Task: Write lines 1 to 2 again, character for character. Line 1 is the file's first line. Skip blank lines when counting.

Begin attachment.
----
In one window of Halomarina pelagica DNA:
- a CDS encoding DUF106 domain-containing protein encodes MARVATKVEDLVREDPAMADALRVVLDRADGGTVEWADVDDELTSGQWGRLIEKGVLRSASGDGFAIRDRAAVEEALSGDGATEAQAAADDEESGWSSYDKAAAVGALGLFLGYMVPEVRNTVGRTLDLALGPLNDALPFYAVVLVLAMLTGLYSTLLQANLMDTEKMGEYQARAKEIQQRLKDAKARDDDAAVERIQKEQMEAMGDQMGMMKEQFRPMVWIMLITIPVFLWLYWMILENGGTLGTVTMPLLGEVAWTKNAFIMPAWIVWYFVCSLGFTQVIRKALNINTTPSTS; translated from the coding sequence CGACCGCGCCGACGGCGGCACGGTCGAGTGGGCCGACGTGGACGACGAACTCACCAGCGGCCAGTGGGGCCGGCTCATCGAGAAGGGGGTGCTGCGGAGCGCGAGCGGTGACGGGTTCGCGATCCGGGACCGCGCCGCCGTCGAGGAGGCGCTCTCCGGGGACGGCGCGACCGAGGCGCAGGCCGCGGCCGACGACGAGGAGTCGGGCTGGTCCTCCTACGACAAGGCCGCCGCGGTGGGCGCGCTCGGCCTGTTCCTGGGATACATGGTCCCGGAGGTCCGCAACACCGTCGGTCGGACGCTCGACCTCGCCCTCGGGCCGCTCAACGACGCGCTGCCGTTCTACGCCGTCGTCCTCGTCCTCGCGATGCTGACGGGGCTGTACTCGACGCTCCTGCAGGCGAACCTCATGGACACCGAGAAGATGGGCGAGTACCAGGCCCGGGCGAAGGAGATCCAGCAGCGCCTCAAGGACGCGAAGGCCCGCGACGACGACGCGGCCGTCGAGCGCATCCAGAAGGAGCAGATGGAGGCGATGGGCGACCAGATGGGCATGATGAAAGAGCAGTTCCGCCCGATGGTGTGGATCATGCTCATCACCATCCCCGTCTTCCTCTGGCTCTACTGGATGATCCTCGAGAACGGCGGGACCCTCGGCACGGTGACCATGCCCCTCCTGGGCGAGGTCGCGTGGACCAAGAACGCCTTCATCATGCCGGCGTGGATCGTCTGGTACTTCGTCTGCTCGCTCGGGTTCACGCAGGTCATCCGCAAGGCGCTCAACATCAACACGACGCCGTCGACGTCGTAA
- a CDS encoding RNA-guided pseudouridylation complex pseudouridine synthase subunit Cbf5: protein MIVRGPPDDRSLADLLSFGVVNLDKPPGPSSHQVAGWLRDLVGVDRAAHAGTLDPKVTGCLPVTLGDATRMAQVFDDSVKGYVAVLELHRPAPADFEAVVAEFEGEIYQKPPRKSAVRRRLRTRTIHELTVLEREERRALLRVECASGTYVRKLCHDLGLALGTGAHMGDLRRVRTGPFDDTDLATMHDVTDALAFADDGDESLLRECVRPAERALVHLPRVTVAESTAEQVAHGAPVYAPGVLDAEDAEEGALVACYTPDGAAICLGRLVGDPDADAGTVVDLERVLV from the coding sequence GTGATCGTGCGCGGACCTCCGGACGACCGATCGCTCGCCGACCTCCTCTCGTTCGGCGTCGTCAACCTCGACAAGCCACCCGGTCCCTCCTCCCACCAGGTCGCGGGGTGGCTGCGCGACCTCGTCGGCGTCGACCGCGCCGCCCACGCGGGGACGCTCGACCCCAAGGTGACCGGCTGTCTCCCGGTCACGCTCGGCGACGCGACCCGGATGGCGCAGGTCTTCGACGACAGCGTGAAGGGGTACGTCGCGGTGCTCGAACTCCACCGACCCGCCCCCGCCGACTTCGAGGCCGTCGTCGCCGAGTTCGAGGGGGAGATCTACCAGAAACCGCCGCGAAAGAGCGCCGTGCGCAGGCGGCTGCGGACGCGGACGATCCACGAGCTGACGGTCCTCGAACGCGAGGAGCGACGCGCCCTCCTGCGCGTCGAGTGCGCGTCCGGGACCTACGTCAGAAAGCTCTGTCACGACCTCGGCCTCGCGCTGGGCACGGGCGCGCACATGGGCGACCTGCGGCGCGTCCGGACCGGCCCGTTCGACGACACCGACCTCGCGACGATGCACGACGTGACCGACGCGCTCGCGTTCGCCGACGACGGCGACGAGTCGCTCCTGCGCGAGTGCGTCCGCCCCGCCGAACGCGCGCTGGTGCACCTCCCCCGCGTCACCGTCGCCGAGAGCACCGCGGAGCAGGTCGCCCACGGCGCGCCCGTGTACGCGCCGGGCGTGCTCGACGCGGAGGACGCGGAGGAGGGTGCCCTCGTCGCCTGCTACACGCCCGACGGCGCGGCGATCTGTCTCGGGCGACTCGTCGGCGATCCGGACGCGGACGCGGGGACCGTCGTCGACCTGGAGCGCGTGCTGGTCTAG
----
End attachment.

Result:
In one window of Halomarina pelagica DNA:
- a CDS encoding DUF106 domain-containing protein encodes MARVATKVEDLVREDPAMADALRVVLDRADGGTVEWADVDDELTSGQWGRLIEKGVLRSASGDGFAIRDRAAVEEALSGDGATEAQAAADDEESGWSSYDKAAAVGALGLFLGYMVPEVRNTVGRTLDLALGPLNDALPFYAVVLVLAMLTGLYSTLLQANLMDTEKMGEYQARAKEIQQRLKDAKARDDDAAVERIQKEQMEAMGDQMGMMKEQFRPMVWIMLITIPVFLWLYWMILENGGTLGTVTMPLLGEVAWTKNAFIMPAWIVWYFVCSLGFTQVIRKALNINTTPSTS; translated from the coding sequence CGACCGCGCCGACGGCGGCACGGTCGAGTGGGCCGACGTGGACGACGAACTCACCAGCGGCCAGTGGGGCCGGCTCATCGAGAAGGGGGTGCTGCGGAGCGCGAGCGGTGACGGGTTCGCGATCCGGGACCGCGCCGCCGTCGAGGAGGCGCTCTCCGGGGACGGCGCGACCGAGGCGCAGGCCGCGGCCGACGACGAGGAGTCGGGCTGGTCCTCCTACGACAAGGCCGCCGCGGTGGGCGCGCTCGGCCTGTTCCTGGGATACATGGTCCCGGAGGTCCGCAACACCGTCGGTCGGACGCTCGACCTCGCCCTCGGGCCGCTCAACGACGCGCTGCCGTTCTACGCCGTCGTCCTCGTCCTCGCGATGCTGACGGGGCTGTACTCGACGCTCCTGCAGGCGAACCTCATGGACACCGAGAAGATGGGCGAGTACCAGGCCCGGGCGAAGGAGATCCAGCAGCGCCTCAAGGACGCGAAGGCCCGCGACGACGACGCGGCCGTCGAGCGCATCCAGAAGGAGCAGATGGAGGCGATGGGCGACCAGATGGGCATGATGAAAGAGCAGTTCCGCCCGATGGTGTGGATCATGCTCATCACCATCCCCGTCTTCCTCTGGCTCTACTGGATGATCCTCGAGAACGGCGGGACCCTCGGCACGGTGACCATGCCCCTCCTGGGCGAGGTCGCGTGGACCAAGAACGCCTTCATCATGCCGGCGTGGATCGTCTGGTACTTCGTCTGCTCGCTCGGGTTCACGCAGGTCATCCGCAAGGCGCTCAACATCAACACGACGCCGTCGACGTCGTAA